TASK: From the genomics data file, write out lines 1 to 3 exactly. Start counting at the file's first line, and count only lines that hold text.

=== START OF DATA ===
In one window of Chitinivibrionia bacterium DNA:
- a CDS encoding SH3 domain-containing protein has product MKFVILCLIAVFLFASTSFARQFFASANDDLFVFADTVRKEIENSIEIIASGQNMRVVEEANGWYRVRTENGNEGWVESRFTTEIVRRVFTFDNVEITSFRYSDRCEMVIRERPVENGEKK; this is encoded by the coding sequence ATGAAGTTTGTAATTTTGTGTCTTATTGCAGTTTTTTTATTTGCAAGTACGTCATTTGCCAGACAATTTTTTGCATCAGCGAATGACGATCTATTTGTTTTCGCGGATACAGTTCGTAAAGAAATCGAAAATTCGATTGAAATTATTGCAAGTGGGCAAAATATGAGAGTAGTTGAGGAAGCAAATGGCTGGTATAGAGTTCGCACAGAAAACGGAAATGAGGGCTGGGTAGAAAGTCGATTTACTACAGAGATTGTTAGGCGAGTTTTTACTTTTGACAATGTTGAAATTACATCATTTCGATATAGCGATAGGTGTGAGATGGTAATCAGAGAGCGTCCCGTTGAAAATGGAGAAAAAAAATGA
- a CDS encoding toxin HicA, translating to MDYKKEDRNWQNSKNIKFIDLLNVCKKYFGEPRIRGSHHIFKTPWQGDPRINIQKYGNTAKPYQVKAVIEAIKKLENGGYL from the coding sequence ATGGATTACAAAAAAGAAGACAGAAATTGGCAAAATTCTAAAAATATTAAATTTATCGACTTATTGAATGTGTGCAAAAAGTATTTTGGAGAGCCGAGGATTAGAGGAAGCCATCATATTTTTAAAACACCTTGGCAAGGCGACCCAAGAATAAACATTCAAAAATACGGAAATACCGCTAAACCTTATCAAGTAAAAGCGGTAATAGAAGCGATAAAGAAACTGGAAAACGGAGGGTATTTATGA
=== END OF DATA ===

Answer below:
In one window of Chitinivibrionia bacterium DNA:
- a CDS encoding SH3 domain-containing protein has product MKFVILCLIAVFLFASTSFARQFFASANDDLFVFADTVRKEIENSIEIIASGQNMRVVEEANGWYRVRTENGNEGWVESRFTTEIVRRVFTFDNVEITSFRYSDRCEMVIRERPVENGEKK; this is encoded by the coding sequence ATGAAGTTTGTAATTTTGTGTCTTATTGCAGTTTTTTTATTTGCAAGTACGTCATTTGCCAGACAATTTTTTGCATCAGCGAATGACGATCTATTTGTTTTCGCGGATACAGTTCGTAAAGAAATCGAAAATTCGATTGAAATTATTGCAAGTGGGCAAAATATGAGAGTAGTTGAGGAAGCAAATGGCTGGTATAGAGTTCGCACAGAAAACGGAAATGAGGGCTGGGTAGAAAGTCGATTTACTACAGAGATTGTTAGGCGAGTTTTTACTTTTGACAATGTTGAAATTACATCATTTCGATATAGCGATAGGTGTGAGATGGTAATCAGAGAGCGTCCCGTTGAAAATGGAGAAAAAAAATGA
- a CDS encoding toxin HicA, translating to MDYKKEDRNWQNSKNIKFIDLLNVCKKYFGEPRIRGSHHIFKTPWQGDPRINIQKYGNTAKPYQVKAVIEAIKKLENGGYL from the coding sequence ATGGATTACAAAAAAGAAGACAGAAATTGGCAAAATTCTAAAAATATTAAATTTATCGACTTATTGAATGTGTGCAAAAAGTATTTTGGAGAGCCGAGGATTAGAGGAAGCCATCATATTTTTAAAACACCTTGGCAAGGCGACCCAAGAATAAACATTCAAAAATACGGAAATACCGCTAAACCTTATCAAGTAAAAGCGGTAATAGAAGCGATAAAGAAACTGGAAAACGGAGGGTATTTATGA